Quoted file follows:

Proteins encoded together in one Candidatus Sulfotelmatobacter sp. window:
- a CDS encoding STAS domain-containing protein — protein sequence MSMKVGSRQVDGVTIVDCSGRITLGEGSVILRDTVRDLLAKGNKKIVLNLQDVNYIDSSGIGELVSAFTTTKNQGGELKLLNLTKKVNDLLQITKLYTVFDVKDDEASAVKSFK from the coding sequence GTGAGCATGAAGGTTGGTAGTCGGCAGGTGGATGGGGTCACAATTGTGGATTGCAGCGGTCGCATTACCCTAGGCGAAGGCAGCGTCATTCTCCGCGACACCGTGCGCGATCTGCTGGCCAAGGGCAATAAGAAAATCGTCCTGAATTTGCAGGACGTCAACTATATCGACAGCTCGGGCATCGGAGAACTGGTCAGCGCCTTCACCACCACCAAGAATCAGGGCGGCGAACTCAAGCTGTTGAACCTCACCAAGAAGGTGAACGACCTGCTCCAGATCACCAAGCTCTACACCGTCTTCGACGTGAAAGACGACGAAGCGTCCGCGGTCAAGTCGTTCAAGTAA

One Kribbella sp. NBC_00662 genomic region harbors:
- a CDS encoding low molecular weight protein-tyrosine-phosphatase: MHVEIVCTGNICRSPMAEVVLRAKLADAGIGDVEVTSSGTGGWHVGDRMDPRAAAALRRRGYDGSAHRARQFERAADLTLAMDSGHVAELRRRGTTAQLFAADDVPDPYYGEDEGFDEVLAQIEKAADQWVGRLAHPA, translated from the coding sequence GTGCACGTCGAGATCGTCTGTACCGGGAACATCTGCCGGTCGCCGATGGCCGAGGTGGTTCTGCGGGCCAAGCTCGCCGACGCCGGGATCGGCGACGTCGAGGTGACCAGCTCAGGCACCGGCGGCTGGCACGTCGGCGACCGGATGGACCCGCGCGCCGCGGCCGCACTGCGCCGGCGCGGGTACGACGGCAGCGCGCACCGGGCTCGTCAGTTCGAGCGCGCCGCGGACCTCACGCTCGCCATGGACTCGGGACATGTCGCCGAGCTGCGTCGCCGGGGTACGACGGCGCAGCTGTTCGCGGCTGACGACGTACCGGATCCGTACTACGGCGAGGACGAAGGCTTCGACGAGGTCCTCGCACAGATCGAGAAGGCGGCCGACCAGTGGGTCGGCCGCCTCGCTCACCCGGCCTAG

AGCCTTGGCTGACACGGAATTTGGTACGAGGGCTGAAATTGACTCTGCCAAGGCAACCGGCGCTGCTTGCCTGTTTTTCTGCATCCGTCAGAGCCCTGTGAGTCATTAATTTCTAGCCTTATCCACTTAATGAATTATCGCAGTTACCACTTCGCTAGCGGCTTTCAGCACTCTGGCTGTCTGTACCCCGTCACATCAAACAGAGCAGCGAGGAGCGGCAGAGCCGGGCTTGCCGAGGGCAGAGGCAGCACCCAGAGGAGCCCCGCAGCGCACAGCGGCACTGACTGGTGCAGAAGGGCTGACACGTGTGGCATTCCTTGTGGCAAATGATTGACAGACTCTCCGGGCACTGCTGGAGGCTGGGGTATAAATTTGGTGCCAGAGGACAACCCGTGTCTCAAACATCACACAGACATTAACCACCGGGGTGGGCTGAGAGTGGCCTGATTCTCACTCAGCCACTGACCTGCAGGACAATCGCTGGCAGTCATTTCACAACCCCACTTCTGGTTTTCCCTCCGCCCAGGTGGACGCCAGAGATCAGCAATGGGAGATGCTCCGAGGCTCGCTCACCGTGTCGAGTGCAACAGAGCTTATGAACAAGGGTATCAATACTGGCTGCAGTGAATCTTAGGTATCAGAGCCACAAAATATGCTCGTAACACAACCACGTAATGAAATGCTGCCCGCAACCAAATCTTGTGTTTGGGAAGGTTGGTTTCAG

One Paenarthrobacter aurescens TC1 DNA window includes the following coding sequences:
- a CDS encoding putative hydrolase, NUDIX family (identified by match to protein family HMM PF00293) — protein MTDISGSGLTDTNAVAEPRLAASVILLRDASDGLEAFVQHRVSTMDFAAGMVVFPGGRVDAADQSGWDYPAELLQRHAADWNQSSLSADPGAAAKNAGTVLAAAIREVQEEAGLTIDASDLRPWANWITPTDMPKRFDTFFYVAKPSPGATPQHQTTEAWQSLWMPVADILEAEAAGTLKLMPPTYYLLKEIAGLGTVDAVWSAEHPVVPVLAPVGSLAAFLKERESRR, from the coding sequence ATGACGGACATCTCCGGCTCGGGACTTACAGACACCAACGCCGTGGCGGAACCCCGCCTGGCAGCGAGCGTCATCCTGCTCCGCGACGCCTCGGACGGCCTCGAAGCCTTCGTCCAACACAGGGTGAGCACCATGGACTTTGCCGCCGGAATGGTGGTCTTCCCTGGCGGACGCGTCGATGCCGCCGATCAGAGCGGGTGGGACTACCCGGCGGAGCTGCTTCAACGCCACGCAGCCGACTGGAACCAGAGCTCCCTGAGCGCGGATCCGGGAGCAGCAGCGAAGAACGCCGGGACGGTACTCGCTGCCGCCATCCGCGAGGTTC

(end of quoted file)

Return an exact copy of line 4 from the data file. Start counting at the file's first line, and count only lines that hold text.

- a CDS encoding low molecular weight protein-tyrosine-phosphatase: MHVEIVCTGNICRSPMAEVVLRAKLADAGIGDVEVTSSGTGGWHVGDRMDPRAAAALRRRGYDGSAHRARQFERAADLTLAMDSGHVAELRRRGTTAQLFAADDVPDPYYGEDEGFDEVLAQIEKAADQWVGRLAHPA, translated from the coding sequence GTGCACGTCGAGATCGTCTGTACCGGGAACATCTGCCGGTCGCCGATGGCCGAGGTGGTTCTGCGGGCCAAGCTCGCCGACGCCGGGATCGGCGACGTCGAGGTGACCAGCTCAGGCACCGGCGGCTGGCACGTCGGCGACCGGATGGACCCGCGCGCCGCGGCCGCACTGCGCCGGCGCGGGTACGACGGCAGCGCGCACCGGGCTCGTCAGTTCGAGCGCGCCGCGGACCTCACGCTCGCCATGGACTCGGGACATGTCGCCGAGCTGCGTCGCCGGGGTACGACGGCGCAGCTGTTCGCGGCTGACGACGTACCGGATCCGTACTACGGCGAGGACGAAGGCTTCGACGAGGTCCTCGCACAGATCGAGAAGGCGGCCGACCAGTGGGTCGGCCGCCTCGCTCACCCGGCCTAG